Friday, October 12, 2012

I Love Yarn

There aren't too many holidays I can get behind. The origins are important to me, and when you find out where most holiday traditions come from, their origins can be surprising, to say the least. (It's worth investigating, if you haven't.) But one day I fully enjoy is I Love Yarn Day. That, as you may have guessed, is today, October 12, 2012. Though I must admit that I seem to celebrate it every day of the year without even trying.

That being said, can I claim that knitting in public was part of my ILY Day, since I would have been doing it anyway? Well, it is I Love Yarn Day, and I was knitting in public. Here's what happened this morning.

Right now I'm working on a pair of toe-up socks in skinny yarn (Trekking XXL, color 310 - wide self-stripes in lovely shades of green) on size 00 dpns. So I'm knitting away on them in a waiting room for about 45 minutes when the guard, Francisco, happens to walk by. It's a small waiting room; there are only two people there; this cannot be the first time he noticed the knitting. The sock foot is about 5" long. He asks, "Is that hat for me?" with a laugh. I laugh too. "It's a sock," I say. "What is it?" he asks. "A sock," I repeat. "Oh," he says. "That's nice."

Happy I Love Yarn Day!

Thursday, October 11, 2012

Pattern Photos and the Recipe

So today was pattern photo day. Nothing is quite ready for you yet, but rest assured that in the near future you'll have three new patterns to enjoy - two accessories and a garment. Watch this space!

Meanwhile, I dug out that snickerdoodle recipe I mentioned in my previous post. It came, believe it or not, in a bouquet of flowers. Feel free to give it a try. I'll be baking some this afternoon.

Grandma's Snickerdoodle Cookies

1 ½ c sugar
½ c butter, softened
½ c shortening
2 ¾ c flour
2 tsp cream of tartar
1 tsp baking soda
¼ tsp salt
¼ c sugar
2 tsp ground cinnamon

1. Heat oven to 400° F
2. Mix 1 ½ c sugar, the butter, shortening and eggs in large bowl. Stir in flour, cream of tartar, baking soda and salt.
3. Shape dough into 1 ¼ inch balls. Mix ¼ c sugar and cinnamon. Roll balls in cinnamon-sugar mixture. Place 2 inches apart on ungreased cookie sheet.
4. Bake 8 to 10 minutes or until set. Remove from cookie sheet to wire rack.
5. Let cookies cool 5 to 10 minutes. Enjoy!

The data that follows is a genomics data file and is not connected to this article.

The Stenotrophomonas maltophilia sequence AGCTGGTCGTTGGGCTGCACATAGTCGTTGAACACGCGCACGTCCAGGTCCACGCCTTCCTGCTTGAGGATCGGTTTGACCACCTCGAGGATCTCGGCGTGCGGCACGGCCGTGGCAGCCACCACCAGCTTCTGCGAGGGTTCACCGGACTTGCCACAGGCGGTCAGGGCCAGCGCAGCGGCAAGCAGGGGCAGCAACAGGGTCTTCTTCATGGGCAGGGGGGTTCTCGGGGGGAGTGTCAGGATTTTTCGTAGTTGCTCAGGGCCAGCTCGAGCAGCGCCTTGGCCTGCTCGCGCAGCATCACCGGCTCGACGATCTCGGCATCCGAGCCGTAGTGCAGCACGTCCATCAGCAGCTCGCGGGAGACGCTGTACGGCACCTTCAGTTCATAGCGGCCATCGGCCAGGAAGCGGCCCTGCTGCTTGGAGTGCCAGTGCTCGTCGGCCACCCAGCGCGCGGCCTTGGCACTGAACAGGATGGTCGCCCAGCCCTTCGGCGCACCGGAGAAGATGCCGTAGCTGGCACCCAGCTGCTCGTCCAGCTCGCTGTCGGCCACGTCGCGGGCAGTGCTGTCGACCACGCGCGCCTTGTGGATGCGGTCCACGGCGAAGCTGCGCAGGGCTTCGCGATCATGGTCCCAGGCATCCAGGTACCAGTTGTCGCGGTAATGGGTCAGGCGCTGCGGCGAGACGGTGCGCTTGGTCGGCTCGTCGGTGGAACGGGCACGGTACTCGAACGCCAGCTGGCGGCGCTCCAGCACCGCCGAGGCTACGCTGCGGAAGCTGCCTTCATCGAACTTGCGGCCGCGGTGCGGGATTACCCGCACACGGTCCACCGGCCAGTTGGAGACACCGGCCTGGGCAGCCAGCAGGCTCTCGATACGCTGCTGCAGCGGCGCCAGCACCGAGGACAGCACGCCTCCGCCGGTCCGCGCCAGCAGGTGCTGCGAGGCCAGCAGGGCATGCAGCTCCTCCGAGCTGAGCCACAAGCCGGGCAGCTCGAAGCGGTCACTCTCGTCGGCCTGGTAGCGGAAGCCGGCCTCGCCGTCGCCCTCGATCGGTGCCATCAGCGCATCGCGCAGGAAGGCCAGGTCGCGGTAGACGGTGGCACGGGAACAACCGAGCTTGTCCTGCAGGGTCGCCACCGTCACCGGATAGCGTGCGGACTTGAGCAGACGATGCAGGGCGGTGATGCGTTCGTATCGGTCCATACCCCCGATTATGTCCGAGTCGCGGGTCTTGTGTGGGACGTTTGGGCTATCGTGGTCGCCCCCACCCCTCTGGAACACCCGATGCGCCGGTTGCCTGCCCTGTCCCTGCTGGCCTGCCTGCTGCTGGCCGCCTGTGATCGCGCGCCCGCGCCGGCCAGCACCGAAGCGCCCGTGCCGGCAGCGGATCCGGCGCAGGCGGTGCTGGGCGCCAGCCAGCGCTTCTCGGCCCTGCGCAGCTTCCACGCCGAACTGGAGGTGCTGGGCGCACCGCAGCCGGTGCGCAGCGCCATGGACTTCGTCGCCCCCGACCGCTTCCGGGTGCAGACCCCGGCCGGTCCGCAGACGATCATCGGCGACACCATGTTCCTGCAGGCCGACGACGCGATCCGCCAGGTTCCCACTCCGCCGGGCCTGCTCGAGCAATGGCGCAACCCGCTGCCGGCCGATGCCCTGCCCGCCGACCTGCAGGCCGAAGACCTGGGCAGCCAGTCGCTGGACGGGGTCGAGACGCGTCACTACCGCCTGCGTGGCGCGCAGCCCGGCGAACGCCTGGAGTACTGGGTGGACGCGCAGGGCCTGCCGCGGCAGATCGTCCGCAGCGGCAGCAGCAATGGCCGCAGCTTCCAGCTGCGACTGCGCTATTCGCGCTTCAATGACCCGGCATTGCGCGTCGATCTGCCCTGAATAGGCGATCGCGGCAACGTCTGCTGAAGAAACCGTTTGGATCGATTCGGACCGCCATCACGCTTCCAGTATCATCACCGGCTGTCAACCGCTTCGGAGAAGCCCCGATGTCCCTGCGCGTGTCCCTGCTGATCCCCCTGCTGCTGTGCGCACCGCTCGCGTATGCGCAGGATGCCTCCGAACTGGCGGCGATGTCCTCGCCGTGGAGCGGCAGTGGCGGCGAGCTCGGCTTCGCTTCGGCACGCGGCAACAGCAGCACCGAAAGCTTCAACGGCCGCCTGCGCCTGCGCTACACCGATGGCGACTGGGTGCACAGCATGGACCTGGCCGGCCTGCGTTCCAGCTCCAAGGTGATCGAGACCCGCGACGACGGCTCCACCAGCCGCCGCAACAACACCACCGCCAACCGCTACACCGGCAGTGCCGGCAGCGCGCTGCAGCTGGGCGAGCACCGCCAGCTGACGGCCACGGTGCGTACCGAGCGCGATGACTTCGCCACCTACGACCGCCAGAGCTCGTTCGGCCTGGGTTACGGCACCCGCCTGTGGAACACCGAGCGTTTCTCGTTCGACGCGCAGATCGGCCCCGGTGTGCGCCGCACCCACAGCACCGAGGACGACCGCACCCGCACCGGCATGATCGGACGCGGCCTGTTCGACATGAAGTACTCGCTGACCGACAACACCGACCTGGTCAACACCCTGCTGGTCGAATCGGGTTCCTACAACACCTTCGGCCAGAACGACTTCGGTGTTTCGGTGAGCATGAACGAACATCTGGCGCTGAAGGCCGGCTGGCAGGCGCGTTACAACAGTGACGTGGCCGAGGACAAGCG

Sunday, October 7, 2012

When the weather gets cold, I like to BAKE

So autumn is here, and in a big way. Yesterday was in the 80's, but today is in the 40's and rainy. (For my metric friends, that's a change from the upper 20's down to single digits Celsius.) When the weather gets cold, do you know what I like to do? I knit! (Yes, how did you guess?) And I like to wear things that I've knit! (They're warm and cozy.) But you know what else I like to do? I like to BAKE.

Last week, I learned why so many people like Snickerdoodles. They're relatively quick and easy, and do they ever taste good! Since they're rolled by hand into balls, the heat of the oven flattens them out into gorgeous, professional-looking circles of deliciousness. I was leery when I saw that the recipe said to use an ungreased cookie sheet, but due to a combination of the shortening in the cookies and the even coating of cinnamon-sugar, they don't stick at all. Once they come out of the oven, the cookies cool on a wire rack. We have some leftover closet shelving which I use for this purpose. It's long and thin and fits well on the kitchen table. The cookies were a little crispier than I expected - next time, they won't need to stay in the oven as long. They're great dipped in coffee or tea.

The recipe yielded about 5 dozen Snickerdoodles, and we ate them all in less than a week.

With all the Snickerdoodles gone, we were completely surrounded by no cookies. This was unacceptable to baker-me, so the other day when I came across a recipe for the intriguingly-named "Mud Hen Bars," I had to give it a try. (Click here for the recipe at the Cookies and Cups blog.) The resultant dessert is rich and messy, but tastes good. The Mud Hen Bars have a layer of cake on the bottom, a chocolate-marshmallow layer in the middle, and a crispy coating of meringue on top. I learned two things. First, if you're out of mini-marshmallows, the full-size ones can be chopped up very easily and without sticking if you spray your chopping knife with cooking spray. (Blade only, obviously!) Second, I really need to work on my meringue-making skills. The two egg whites should have yielded enough to cover the top, but they didn't quite. Either they weren't beaten enough, or the brown sugar should have been folded in more gently. Whatever; they tasted fine! The marshmallow makes them a little messy, so they're better eaten with a fork than with fingers.

In case you also like to cook when the weather gets cold, here are a couple websites you might enjoy:

Laylita's Recipes, where you'll find lots of yummy Ecuadorian recipes
Cookies and Cups, home of the recipe for Mud Hen Bars
Betty Crocker, while it's not the one I used, they do have a recipe for snickerdoodles that you can try if you're so inclined.

Happy baking!